Stapleford woman Lucy Hunt back in the saddle again 16 months after breaking her back
A NOTTS woman is getting back in the saddle, 16 months after breaking her back in a riding accident.
Lucy Hunt, 25, from Stapleford, was crushed by her horse when attempting a jump in July last year.
She broke her sacrum – a bone at the base of her spine – and was temporarily paralysed from the waist down.
Doctors said she would walk again but that it would take time.
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The Post reported in July this year how, after months of hard work and physiotherapy, Lucy was taking on the Great Notts Bike Ride.
Now, after having X-rays on her back, she is finally riding a horse again.
She said: "Throughout my recovery I focused on the fact that I wanted to get back on a horse again. Riding has always been such a big part of my life and I didn't want to give it up.
"To get the all-clear to get back on a horse 16 months on is fantastic and I feel I'm myself again; it's a big step."
She has also met up with East Midlands Ambulance Service paramedic Wayne Foster – who was the first paramedic to reach Lucy following her accident – and his colleague Mark McConnell, who was in the back-up ambulance crew.
Lucy managed to track down Wayne, 49, who lives in Risley where her new horse is stabled, through mutual friends.
Lucy said: "I always felt I owed the paramedics a thank-you and I'm happy I've been able to finally do that.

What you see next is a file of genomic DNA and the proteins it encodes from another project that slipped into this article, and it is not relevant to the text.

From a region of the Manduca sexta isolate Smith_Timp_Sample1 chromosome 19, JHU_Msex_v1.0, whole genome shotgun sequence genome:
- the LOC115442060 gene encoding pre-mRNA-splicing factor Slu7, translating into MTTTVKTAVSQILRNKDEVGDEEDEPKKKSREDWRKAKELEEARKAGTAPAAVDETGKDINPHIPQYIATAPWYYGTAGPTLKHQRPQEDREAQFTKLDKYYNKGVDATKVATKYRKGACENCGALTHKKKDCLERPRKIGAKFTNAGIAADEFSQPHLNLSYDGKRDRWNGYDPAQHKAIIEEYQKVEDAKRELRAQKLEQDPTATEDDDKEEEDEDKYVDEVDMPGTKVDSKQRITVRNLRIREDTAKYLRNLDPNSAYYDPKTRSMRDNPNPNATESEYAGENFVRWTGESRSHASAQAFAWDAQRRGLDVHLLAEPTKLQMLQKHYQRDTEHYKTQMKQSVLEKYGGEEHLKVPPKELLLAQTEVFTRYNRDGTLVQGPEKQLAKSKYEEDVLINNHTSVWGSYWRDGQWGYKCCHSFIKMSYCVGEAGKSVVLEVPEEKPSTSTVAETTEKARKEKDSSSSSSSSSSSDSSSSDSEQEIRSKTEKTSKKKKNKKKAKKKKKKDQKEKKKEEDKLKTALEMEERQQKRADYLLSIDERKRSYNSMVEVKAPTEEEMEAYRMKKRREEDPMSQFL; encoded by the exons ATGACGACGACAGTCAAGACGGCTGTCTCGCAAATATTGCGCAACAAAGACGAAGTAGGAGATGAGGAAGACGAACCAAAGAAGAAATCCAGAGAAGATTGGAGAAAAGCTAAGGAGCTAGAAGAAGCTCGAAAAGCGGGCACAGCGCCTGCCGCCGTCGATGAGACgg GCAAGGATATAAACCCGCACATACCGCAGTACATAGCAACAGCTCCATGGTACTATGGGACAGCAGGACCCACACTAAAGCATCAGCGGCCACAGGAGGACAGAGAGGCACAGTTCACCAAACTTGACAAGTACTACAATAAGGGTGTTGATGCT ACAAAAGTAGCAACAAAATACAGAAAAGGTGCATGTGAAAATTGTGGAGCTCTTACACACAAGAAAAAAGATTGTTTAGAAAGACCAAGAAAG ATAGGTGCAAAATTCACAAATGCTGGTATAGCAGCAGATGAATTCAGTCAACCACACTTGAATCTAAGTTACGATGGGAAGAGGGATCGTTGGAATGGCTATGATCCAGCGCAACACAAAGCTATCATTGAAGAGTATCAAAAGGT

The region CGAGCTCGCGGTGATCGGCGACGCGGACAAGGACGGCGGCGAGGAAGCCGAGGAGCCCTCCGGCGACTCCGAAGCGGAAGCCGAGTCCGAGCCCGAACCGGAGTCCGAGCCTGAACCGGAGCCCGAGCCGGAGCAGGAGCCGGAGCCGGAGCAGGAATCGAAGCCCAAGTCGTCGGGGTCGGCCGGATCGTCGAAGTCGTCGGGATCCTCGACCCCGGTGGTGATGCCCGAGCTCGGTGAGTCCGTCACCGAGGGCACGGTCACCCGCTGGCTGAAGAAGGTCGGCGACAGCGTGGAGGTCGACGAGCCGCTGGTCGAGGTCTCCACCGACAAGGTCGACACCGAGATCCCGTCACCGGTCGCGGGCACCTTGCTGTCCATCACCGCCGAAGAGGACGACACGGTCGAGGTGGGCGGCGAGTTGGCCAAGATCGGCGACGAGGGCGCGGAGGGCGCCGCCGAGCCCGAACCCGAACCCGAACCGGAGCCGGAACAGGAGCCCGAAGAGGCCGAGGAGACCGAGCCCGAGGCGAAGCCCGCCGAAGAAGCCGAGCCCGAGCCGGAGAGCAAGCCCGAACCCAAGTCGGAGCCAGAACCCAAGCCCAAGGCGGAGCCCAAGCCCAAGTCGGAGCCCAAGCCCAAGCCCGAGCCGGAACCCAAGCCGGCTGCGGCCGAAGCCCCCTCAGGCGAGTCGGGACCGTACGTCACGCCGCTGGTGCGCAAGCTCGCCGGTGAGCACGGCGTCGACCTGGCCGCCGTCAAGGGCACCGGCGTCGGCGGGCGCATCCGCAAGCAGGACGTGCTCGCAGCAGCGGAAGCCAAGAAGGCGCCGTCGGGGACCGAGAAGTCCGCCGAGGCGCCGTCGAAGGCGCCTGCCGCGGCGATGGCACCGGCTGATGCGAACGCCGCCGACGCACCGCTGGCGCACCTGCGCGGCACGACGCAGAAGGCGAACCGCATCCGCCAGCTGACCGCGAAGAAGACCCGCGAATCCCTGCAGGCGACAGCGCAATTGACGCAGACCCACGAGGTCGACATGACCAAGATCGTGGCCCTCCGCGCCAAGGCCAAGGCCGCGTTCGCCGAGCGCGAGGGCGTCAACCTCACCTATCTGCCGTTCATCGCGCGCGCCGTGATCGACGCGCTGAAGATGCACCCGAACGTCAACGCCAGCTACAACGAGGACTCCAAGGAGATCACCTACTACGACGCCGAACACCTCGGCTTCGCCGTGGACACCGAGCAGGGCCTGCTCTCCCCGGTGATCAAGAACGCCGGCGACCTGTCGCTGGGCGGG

"Their care gave me the best chance of making a good recovery. The way I'd fallen was difficult as I was on my front but they had to get me on my back, so much could have gone wrong but they were so careful and reassured me all the time."
Wayne, who has been a paramedic for 25 years this month, said: "Lucy is a very brave and determined young woman and an inspiration to others. I've attended many riding accidents over the years but hers was the worst and her injuries very serious.
"It's wonderful to hear she's doing so well as it's the nature of the job that you don't always find out what happened to people. We never expect a thank you but it really means a lot when someone says it."
Lucy and her horse Spider tumbled as they attempted a jump. She underwent an eight-hour operation to fix the bone and release the trapped nerves. After six weeks of bed rest, Lucy then spent six weeks in a wheelchair and a month on crutches before she could try walking again in November last year.
Spider died following the accident but she now has a new horse, called Geoffrey.
Lucy said: "I think part of the reason I fell in love with Geoffrey was his name. He's only five, a bit of a cheeky monster but he's also laid back and takes things in his stride – a bit like me!"